The study aimed to report 2 cases of desquamative inflammatory vaginitis associated with toxic shock syndrome toxin 1 (TSST-1)–producing Staphylococcus aureus strains.
Case report of 2 patients, 1 with an acute and 1 with a chronic presentation, diagnosed with desquamative inflammatory vaginitis on the basis of clinical findings and wet mount microscopy. Pretreatment and posttreatment vaginal bacterial and yeast cultures were obtained.
Pretreatment vaginal bacterial cultures from both patients grew TSST-1–producing S. aureus. Subsequent vaginal bacterial culture results after oral antibiotic therapy were negative.
Desquamative inflammatory vaginitis may be triggered through TSST-1–mediated vaginal toxic shock reaction.
Desquamative inflammatory vaginitis may be triggered through toxic shock syndrome toxin 1–mediated vaginal toxic shock reaction.
Departments of 1Obstetrics and Gynecology and 2Microbiology and Immunology, College of Medicine, Drexel University, Philadelphia, PA; and 3Department of Microbiology, Carver College of Medicine, University of Iowa, Iowa City, IA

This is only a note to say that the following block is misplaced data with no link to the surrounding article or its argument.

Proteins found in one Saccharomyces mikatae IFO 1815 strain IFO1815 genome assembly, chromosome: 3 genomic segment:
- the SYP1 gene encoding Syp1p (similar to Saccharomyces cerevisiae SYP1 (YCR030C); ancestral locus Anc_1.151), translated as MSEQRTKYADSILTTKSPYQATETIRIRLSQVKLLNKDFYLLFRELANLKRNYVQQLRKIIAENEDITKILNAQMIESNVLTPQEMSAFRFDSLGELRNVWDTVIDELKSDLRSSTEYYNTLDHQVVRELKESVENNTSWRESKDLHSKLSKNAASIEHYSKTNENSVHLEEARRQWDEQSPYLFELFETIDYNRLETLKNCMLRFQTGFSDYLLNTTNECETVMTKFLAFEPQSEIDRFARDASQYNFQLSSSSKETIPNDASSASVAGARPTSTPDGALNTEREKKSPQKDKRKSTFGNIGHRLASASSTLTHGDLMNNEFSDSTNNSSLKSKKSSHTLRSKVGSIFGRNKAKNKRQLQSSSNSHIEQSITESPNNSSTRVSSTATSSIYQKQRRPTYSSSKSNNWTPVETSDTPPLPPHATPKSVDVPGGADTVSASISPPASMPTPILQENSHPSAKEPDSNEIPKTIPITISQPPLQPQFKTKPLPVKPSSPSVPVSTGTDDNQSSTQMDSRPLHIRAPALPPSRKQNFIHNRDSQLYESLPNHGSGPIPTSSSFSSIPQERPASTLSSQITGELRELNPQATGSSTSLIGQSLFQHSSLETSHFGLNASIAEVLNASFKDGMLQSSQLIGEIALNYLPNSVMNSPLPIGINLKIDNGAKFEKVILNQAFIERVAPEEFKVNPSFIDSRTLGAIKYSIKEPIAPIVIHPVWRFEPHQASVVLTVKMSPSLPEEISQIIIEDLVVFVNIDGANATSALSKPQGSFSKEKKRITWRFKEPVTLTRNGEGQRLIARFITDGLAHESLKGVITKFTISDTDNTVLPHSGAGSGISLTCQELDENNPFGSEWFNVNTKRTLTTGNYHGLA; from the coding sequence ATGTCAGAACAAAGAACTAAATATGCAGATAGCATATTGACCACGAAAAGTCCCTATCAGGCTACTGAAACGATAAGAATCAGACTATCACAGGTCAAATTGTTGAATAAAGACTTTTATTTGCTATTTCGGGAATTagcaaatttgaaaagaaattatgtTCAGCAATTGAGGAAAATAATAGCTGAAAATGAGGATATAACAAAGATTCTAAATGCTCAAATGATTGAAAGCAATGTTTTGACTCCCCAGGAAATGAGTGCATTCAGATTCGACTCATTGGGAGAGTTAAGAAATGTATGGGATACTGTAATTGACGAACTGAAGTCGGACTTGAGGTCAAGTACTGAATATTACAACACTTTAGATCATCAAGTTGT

Reprint requests to: Nigel Pereira, MD, Department of Obstetrics and Gynecology, Drexel University College of Medicine, 245 N. 15th St, MS 495, 16th Floor, New College Bldg, Philadelphia, PA 19102. E-mail: Nigel.Pereira@drexelmed.edu
Patrick M. Schlievert was funded by USPHS research grants AI-74283 and AI57153 from the NIH-supported Great Lakes Regional Center for Excellence in Biodefense and Emerging Diseases of which he is a member. For the remaining authors, none were declared.